When Zena and I left there, we took a detour (yet another Wayne detour) to get to the ice cave/lava tube. We were headed down a two-lane highway (opposing traffic at 60 miles an hour). Everything was going fine until a big logging truck thundered by. The Samurai is small and it shook us up and blew us around a little bit. A little bit later I was ready for the next semi coming at us. Then, when it was about halfway past, we watched it throw a mid-sized rock off the back. We watched, in slow motion, as it flew toward Zenaís head. It smashed into the window--and stopped. Iíve got a nasty little crack on my window now, but Zena is OK. Now Iíve got an excuse to fix that little rust patch by the window.
Not much later we turned off the main "highway" and onto a forest road. The ride was slow and bumpier, but a lot more fun. We searched around for a smaller cave thatís on my National Forest map, but we couldnít find it. We did have fun tromping around, however, running into deer and grasshoppers. But we eventually gave up and went to the main 3/4 mile lava tube.
This is the same lava tube Iíve been to several times before, but this was Zenaís first time going there. We went down to the end and found some graffiti some kids had left. I also saw a hole that I had originally grabbed a rock out of. Itís a break in the hard, melted walls of the cave where you can reach though the crust and grab a pumice rock. When I first looked, the hole was smaller than a shoe box. It was now quite a bit larger. This is part of a continuing saga of the lava tube hole.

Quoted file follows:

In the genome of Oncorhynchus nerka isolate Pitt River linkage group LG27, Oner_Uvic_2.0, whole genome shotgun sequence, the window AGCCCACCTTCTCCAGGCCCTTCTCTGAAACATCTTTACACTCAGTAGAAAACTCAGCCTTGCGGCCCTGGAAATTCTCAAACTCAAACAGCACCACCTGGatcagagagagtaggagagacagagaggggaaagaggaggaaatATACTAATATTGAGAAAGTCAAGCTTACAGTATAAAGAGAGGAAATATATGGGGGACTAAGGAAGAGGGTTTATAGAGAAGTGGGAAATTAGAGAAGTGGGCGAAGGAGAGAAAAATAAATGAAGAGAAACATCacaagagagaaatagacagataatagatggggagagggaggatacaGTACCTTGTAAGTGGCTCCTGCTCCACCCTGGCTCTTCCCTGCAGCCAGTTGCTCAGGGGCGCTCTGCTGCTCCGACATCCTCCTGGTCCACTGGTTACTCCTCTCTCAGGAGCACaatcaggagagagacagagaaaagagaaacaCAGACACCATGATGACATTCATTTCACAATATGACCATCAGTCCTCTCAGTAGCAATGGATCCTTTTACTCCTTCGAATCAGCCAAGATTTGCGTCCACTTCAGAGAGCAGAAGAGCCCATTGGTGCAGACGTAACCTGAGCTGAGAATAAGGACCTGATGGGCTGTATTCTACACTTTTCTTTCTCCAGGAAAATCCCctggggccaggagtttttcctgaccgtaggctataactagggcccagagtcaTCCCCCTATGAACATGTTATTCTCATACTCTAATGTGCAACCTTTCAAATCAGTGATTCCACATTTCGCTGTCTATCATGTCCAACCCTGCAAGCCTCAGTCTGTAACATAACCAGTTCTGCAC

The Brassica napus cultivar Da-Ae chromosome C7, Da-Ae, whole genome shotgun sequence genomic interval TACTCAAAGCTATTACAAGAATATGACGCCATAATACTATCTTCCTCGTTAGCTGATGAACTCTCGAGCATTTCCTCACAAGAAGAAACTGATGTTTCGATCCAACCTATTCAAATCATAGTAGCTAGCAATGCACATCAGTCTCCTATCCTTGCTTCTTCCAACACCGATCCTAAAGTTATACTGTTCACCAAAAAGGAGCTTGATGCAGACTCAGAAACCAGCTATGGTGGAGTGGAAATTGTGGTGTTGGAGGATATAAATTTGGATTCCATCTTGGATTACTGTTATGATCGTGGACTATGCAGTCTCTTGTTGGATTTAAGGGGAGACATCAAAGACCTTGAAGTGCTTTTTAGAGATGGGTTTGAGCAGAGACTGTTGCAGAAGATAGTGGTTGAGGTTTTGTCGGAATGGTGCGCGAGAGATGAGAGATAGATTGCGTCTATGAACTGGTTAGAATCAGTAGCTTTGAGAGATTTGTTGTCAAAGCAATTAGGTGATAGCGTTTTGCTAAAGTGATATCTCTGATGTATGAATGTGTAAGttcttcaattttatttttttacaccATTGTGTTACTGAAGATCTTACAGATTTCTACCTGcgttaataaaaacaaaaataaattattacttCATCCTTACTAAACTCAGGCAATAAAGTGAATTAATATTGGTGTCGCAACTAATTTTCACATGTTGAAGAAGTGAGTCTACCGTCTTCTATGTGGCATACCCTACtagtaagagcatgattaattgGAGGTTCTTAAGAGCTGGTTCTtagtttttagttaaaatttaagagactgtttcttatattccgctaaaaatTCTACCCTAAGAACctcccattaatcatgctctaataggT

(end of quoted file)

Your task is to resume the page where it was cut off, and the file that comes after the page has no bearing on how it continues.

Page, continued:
When we hit the largest opening (itís like a huge cathedral), I wanted to take a picture. Thatís when I learned my camera flash batteries were dead. That was a bit disappointing. I had one picture from the outside and that was it. We made it to the rear of the cave and back again, then left the area uneventfully. We mooed at a few cows on the (my favorite PA pastime) and they mooed back.
There is a danger to mooing to cows, as Zena and I noticed. They all started getting excited and started trotting over. We saw some more of the cows mooing as they came out of the woods. The little calves were jumping around and around, and up and down, all excited that a big blue cow had come to play. We had stopped and were having fun with this--until they cows started getting a little too close. They started jostling up to and against the little Samurai (which probably weighed about the same as a big cow) and blocking off the road. I didn't want any cow horn dents at this point, or any amorous bulls to be getting the wrong idea of my little vehicle, so we took off slowly until we got clear.
From Flagstaff to Phoenix, it's all downhill from here.